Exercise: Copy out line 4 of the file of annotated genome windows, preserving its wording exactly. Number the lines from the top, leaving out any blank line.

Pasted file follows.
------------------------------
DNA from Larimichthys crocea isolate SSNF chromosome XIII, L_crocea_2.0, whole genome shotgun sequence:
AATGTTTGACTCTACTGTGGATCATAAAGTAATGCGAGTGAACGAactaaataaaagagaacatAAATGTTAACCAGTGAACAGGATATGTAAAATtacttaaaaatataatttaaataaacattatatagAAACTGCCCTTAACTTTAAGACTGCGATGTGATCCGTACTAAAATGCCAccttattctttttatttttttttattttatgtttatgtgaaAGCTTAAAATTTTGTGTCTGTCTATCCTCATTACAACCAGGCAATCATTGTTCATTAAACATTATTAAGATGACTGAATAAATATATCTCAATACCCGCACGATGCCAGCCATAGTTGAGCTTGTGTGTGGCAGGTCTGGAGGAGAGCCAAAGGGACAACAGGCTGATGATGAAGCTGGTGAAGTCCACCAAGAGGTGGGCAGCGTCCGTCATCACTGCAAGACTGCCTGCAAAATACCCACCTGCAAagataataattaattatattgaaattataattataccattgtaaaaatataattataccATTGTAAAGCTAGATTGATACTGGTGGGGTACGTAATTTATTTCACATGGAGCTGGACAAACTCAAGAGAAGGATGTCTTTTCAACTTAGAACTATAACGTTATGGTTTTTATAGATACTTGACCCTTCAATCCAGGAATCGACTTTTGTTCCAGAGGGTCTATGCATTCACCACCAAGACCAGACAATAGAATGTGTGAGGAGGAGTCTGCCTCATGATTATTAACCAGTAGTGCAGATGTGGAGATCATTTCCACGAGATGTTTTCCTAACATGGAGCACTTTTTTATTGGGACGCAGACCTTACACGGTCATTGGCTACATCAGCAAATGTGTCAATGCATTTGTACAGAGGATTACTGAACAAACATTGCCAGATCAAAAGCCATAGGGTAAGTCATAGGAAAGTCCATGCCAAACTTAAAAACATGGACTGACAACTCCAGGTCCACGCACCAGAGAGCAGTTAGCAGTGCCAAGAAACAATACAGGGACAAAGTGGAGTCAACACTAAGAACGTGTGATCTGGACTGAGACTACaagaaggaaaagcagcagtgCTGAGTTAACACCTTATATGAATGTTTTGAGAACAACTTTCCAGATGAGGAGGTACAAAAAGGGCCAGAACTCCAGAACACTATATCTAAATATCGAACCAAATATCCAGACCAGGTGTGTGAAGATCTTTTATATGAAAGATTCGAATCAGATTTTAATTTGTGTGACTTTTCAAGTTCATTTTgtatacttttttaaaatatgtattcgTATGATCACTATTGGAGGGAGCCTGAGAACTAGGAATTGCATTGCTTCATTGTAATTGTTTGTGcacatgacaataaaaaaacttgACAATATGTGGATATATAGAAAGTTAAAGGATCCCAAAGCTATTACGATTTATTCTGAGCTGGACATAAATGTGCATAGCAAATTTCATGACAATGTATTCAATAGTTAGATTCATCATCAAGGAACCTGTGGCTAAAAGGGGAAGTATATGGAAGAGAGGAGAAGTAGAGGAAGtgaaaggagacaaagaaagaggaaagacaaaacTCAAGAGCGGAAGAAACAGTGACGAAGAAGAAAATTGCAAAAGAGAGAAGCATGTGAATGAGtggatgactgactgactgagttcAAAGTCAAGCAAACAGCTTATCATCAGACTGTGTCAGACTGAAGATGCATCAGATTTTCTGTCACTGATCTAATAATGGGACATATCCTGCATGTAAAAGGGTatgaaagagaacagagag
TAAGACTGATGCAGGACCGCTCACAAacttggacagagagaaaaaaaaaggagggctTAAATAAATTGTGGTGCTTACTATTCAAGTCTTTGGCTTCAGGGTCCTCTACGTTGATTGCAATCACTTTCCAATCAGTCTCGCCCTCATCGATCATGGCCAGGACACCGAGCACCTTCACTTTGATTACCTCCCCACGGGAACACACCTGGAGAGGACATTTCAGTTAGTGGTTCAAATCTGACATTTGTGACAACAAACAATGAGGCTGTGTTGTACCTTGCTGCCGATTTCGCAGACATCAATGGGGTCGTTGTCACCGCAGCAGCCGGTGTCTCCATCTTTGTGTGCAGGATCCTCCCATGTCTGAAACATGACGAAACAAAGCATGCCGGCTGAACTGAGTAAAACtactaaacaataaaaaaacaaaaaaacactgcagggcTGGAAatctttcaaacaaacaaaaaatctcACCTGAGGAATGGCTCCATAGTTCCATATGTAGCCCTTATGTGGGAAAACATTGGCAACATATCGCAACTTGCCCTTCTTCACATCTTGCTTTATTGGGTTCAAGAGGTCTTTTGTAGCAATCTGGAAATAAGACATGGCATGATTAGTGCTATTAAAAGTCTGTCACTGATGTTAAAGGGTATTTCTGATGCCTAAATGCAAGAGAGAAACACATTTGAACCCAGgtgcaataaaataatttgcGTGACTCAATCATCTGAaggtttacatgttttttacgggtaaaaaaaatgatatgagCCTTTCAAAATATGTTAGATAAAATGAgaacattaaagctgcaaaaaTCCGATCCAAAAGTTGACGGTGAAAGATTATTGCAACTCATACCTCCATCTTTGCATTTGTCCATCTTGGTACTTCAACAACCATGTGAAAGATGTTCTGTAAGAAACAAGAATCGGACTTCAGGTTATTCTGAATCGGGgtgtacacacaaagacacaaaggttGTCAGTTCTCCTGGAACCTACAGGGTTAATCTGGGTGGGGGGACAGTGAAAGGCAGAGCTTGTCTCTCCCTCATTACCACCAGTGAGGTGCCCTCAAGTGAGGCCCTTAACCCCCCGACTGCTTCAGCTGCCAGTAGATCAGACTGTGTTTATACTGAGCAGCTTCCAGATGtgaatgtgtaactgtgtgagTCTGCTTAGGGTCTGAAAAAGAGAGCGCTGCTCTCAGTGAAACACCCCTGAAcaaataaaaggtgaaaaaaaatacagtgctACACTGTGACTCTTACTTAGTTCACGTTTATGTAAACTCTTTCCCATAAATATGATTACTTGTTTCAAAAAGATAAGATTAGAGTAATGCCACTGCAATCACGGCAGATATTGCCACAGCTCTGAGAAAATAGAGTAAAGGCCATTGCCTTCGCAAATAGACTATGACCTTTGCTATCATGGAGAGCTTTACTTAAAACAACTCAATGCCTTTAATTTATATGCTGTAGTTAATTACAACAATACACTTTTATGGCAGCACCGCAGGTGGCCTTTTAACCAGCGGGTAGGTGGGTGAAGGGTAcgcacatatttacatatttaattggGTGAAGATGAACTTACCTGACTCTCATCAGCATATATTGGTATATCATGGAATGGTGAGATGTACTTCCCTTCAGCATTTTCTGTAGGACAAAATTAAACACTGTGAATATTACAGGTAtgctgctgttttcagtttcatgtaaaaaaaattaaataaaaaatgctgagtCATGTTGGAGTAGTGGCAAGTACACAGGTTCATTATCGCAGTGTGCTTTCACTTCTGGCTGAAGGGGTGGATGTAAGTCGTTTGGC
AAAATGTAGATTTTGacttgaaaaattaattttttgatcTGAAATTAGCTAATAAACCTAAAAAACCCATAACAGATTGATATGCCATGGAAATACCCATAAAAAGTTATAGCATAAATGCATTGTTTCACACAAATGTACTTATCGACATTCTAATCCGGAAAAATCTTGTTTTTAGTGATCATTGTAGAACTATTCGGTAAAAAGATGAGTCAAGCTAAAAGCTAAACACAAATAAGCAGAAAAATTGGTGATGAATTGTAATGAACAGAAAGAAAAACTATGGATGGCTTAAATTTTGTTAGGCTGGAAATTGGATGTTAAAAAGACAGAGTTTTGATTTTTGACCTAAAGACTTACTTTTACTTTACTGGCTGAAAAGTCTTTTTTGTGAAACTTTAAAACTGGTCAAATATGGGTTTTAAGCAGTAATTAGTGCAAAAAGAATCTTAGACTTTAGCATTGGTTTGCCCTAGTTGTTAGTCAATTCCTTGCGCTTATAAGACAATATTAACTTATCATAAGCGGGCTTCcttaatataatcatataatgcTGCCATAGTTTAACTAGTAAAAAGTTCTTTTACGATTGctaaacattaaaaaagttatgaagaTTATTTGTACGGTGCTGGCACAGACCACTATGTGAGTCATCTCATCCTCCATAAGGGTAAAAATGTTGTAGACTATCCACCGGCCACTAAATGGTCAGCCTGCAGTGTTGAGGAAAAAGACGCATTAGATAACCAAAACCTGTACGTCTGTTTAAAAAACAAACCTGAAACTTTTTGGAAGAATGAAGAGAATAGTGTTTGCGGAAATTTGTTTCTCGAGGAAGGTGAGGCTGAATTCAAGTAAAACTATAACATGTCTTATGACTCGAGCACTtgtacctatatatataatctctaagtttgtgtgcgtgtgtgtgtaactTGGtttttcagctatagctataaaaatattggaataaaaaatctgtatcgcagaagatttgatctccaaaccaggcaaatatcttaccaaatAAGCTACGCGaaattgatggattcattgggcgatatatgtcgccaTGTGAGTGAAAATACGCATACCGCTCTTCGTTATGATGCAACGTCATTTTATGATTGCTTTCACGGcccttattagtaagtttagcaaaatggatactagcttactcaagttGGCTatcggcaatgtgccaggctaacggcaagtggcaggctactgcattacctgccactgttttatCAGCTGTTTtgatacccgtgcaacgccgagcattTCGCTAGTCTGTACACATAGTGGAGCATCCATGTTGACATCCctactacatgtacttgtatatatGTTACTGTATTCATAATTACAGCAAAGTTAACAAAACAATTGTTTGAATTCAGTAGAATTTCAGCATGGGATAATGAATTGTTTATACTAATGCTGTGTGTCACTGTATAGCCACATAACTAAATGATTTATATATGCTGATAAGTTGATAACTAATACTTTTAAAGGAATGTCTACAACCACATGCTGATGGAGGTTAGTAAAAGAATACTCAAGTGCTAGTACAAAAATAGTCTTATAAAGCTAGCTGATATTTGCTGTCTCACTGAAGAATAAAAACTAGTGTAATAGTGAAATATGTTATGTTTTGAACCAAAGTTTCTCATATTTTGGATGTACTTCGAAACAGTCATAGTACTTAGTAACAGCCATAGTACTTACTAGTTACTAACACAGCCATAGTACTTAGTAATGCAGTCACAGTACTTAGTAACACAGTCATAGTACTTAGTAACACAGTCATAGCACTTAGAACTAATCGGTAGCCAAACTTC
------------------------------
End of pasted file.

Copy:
AAAATGTAGATTTTGacttgaaaaattaattttttgatcTGAAATTAGCTAATAAACCTAAAAAACCCATAACAGATTGATATGCCATGGAAATACCCATAAAAAGTTATAGCATAAATGCATTGTTTCACACAAATGTACTTATCGACATTCTAATCCGGAAAAATCTTGTTTTTAGTGATCATTGTAGAACTATTCGGTAAAAAGATGAGTCAAGCTAAAAGCTAAACACAAATAAGCAGAAAAATTGGTGATGAATTGTAATGAACAGAAAGAAAAACTATGGATGGCTTAAATTTTGTTAGGCTGGAAATTGGATGTTAAAAAGACAGAGTTTTGATTTTTGACCTAAAGACTTACTTTTACTTTACTGGCTGAAAAGTCTTTTTTGTGAAACTTTAAAACTGGTCAAATATGGGTTTTAAGCAGTAATTAGTGCAAAAAGAATCTTAGACTTTAGCATTGGTTTGCCCTAGTTGTTAGTCAATTCCTTGCGCTTATAAGACAATATTAACTTATCATAAGCGGGCTTCcttaatataatcatataatgcTGCCATAGTTTAACTAGTAAAAAGTTCTTTTACGATTGctaaacattaaaaaagttatgaagaTTATTTGTACGGTGCTGGCACAGACCACTATGTGAGTCATCTCATCCTCCATAAGGGTAAAAATGTTGTAGACTATCCACCGGCCACTAAATGGTCAGCCTGCAGTGTTGAGGAAAAAGACGCATTAGATAACCAAAACCTGTACGTCTGTTTAAAAAACAAACCTGAAACTTTTTGGAAGAATGAAGAGAATAGTGTTTGCGGAAATTTGTTTCTCGAGGAAGGTGAGGCTGAATTCAAGTAAAACTATAACATGTCTTATGACTCGAGCACTtgtacctatatatataatctctaagtttgtgtgcgtgtgtgtgtaactTGGtttttcagctatagctataaaaatattggaataaaaaatctgtatcgcagaagatttgatctccaaaccaggcaaatatcttaccaaatAAGCTACGCGaaattgatggattcattgggcgatatatgtcgccaTGTGAGTGAAAATACGCATACCGCTCTTCGTTATGATGCAACGTCATTTTATGATTGCTTTCACGGcccttattagtaagtttagcaaaatggatactagcttactcaagttGGCTatcggcaatgtgccaggctaacggcaagtggcaggctactgcattacctgccactgttttatCAGCTGTTTtgatacccgtgcaacgccgagcattTCGCTAGTCTGTACACATAGTGGAGCATCCATGTTGACATCCctactacatgtacttgtatatatGTTACTGTATTCATAATTACAGCAAAGTTAACAAAACAATTGTTTGAATTCAGTAGAATTTCAGCATGGGATAATGAATTGTTTATACTAATGCTGTGTGTCACTGTATAGCCACATAACTAAATGATTTATATATGCTGATAAGTTGATAACTAATACTTTTAAAGGAATGTCTACAACCACATGCTGATGGAGGTTAGTAAAAGAATACTCAAGTGCTAGTACAAAAATAGTCTTATAAAGCTAGCTGATATTTGCTGTCTCACTGAAGAATAAAAACTAGTGTAATAGTGAAATATGTTATGTTTTGAACCAAAGTTTCTCATATTTTGGATGTACTTCGAAACAGTCATAGTACTTAGTAACAGCCATAGTACTTACTAGTTACTAACACAGCCATAGTACTTAGTAATGCAGTCACAGTACTTAGTAACACAGTCATAGTACTTAGTAACACAGTCATAGCACTTAGAACTAATCGGTAGCCAAACTTC